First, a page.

Conduct in violation of the antitrust laws may have three effects, often interwoven: In some respects the conduct may reduce competition, in other respects it may increase competition, and in still other respects effects may be neutral as to competition. The antitrust injury requirement ensures that a plaintiff can recover only if the loss stems from a competition-reducing aspect or effect of the defendant's behavior.

495 U.S. at 344, 110 S. Ct. 1884. In this regard, the Supreme Court reaffirmed Brunswick Corp. v. Pueblo Bowl-O-Mat. Inc., 429 U.S. 477, 489, 97 S. Ct. 690, 50 L. Ed. 2d 701 (1977), which held that plaintiffs seeking damages under Section 4 of the Clayton Act must prove "antitrust injury, which is to say injury of the type the antitrust laws were intended to prevent and that flows from that which makes defendants' acts unlawful."[2]See also, Cargill, Inc. v. Monfort of Colorado, Inc., 479 U.S. 104, 122, 107 S. Ct. 484, 93 L. Ed. 2d 427 (1986).[3]

In order to establish causation under Section 4, plaintiffs must demonstrate that the anticompetitive activity was "a material *927 cause" of their injury. Zenith Radio Corp. v. Hazeltine Research, Inc., 395 U.S. 100, 114 & n. 9, 89 S. Ct. 1562, 23 L. Ed. 2d 129 (1969).[4] They need not rule out "all possible alternative sources of injury." Id.; see also Mulvey v. Samuel Goldwyn Productions, 433 F.2d 1073, 1075 n. 3 (9th Cir.1970), cert. denied, 402 U.S. 923, 91 S. Ct. 1377, 28 L. Ed. 2d 662 (1971) (antitrust violation need not be "sole" or the "controlling" cause of injury). If there is sufficient evidence in the record to support an inference of causation between the antitrust violation and the injury suffered, the ultimate conclusion as to what that evidence proves is for the jury. Perkins v. Standard Oil Co., 395 U.S. 642, 648, 89 S. Ct. 1871, 23 L. Ed. 2d 599 (1969). Once plaintiffs establish that defendant's anticompetitive activity was a material cause of "some" of their injury, however, the remainder of the damage inquiry is judged under the amount of damage standard. Zenith Radio Corp. v. Hazeltine Research, Inc., 395 U.S. at 114 n. 9, 89 S. Ct. 1562.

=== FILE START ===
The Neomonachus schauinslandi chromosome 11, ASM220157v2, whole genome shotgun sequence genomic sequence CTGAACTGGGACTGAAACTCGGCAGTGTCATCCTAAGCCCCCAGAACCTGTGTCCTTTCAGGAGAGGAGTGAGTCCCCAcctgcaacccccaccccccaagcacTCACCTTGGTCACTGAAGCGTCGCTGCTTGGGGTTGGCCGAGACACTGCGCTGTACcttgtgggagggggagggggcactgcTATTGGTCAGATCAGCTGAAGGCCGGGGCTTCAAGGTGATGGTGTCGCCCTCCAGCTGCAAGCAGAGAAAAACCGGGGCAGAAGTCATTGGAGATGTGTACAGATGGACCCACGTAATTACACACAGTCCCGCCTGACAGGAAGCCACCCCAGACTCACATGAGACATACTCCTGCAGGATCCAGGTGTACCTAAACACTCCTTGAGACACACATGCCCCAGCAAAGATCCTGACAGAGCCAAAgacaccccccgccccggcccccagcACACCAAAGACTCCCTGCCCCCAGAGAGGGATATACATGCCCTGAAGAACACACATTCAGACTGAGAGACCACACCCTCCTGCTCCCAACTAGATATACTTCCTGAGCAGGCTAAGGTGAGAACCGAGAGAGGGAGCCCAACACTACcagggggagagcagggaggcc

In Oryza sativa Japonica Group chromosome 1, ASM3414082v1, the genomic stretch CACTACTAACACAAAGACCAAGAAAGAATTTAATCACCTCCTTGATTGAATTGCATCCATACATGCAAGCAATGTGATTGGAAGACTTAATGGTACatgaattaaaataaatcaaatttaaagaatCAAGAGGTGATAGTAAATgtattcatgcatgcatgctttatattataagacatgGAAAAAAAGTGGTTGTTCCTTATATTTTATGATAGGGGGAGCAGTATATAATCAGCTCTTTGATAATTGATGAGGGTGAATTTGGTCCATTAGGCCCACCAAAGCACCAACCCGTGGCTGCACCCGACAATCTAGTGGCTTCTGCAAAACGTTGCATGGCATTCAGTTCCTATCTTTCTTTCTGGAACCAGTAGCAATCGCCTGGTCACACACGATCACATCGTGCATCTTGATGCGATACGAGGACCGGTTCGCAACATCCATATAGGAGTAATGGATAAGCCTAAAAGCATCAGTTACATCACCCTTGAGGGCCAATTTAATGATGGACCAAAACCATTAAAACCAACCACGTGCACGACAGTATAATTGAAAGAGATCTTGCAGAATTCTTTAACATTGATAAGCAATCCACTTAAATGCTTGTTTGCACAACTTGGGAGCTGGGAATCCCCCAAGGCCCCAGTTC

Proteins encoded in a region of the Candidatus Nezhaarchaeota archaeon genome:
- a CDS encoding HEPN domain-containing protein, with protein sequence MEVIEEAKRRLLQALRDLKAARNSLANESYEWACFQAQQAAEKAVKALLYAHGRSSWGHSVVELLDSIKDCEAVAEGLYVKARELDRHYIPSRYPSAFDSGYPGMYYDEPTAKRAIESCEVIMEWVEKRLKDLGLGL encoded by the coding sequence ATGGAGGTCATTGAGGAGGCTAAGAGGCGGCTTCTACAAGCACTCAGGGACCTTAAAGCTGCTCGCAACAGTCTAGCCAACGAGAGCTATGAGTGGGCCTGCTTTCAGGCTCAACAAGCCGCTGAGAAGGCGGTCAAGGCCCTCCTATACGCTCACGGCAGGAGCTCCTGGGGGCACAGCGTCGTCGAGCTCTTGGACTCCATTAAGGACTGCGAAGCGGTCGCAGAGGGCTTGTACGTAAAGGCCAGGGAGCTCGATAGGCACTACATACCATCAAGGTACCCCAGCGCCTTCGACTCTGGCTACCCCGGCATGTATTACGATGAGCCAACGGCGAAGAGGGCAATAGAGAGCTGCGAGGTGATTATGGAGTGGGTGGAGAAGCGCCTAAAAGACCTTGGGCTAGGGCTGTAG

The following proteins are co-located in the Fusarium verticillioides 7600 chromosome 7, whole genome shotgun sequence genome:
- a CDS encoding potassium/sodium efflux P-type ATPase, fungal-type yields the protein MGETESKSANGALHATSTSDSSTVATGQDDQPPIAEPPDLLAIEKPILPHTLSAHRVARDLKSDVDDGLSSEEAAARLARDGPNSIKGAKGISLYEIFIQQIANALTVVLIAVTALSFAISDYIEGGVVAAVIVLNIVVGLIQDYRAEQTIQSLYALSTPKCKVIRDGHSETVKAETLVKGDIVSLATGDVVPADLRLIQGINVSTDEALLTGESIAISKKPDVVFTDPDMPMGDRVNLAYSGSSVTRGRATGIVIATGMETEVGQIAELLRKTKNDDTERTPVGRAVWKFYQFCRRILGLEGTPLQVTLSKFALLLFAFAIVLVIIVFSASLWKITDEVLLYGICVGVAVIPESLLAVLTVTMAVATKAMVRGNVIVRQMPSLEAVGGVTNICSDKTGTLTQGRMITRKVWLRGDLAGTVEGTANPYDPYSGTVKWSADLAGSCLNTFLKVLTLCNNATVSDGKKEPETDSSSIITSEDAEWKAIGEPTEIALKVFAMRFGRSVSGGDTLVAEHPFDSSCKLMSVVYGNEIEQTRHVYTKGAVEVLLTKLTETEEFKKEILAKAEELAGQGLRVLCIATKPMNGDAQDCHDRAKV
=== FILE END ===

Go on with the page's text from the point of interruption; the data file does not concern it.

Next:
While the evidence which links the alleged antitrust violation to plaintiffs' injuries must be more precise than the evidence establishing the amount of injury which they have suffered, see Story Parchment Co. v. Paterson Parchment Paper Co., 282 U.S. 555, 562-63, 51 S. Ct. 248, 75 L. Ed. 544 (1931); Van Dyk Research Corp. v. Xerox Corp., supra, 631 F.2d at 255; Flintkote Co. v. Lysfjord, 246 F.2d 368, 391-92, 394 (9th Cir.), cert. denied, 355 U.S. 835, 78 S. Ct. 54, 2 L. Ed. 2d 46 (1957), plaintiffs' burden in proving fact of injury may be discharged by reasonable inferences from circumstantial evidence. World Of Sleep, Inc. v. La-Z-Boy Chair Co., 756 F.2d 1467, 1478 (10th Cir.), cert. denied, 474 U.S. 823, 106 S. Ct. 77, 88 L. Ed. 2d 63 (1985); Aspen Highlands Skiing Corp. v. Aspen Skiing Co., 738 F.2d 1509, 1525 (10th Cir.1984), aff'd 472 U.S. 585, 105 S. Ct. 2847, 86 L. Ed. 2d 467 (1985). Any evidence which is logically probative of a loss attributable to the violation will advance plaintiffs' case. Bogosian v. Gulf Oil Corp., 561 F.2d 434, 454 (3d Cir.1977) (absolutely no requirement that loss be personal or unique to individual plaintiff, so long as plaintiff has suffered loss in his business or property; thus, when violation impacts class of persons, no reason why proof of causation cannot be made on common basis so long as common proof adequately demonstrates some damage to each individual).

As a practical matter, in a class action context, proof of an effective conspiracy to fix prices will include facts which tend to establish perhaps circumstantially that each class member was injured. Presidio Golf Club v. National Linen Supply Corp., 1976 WL 1359, *5 (N.D.Cal.1976). The district court in Presidio Golf noted that an inference of antitrust injury is justified in certain circumstances, as follows:

 
[I]n the class action context the inference is predicated on the establishment of certain facts: (1) an antitrust violation, typically a conspiracy to fix prices or allocate markets; (2) an ability on the part of defendant-conspirators to effectuate the conspiracy; (3) generalized price increases or damages in the industry involved; and (4) purchase or, as here, rental by plaintiffs during the period of anti-competitive activity.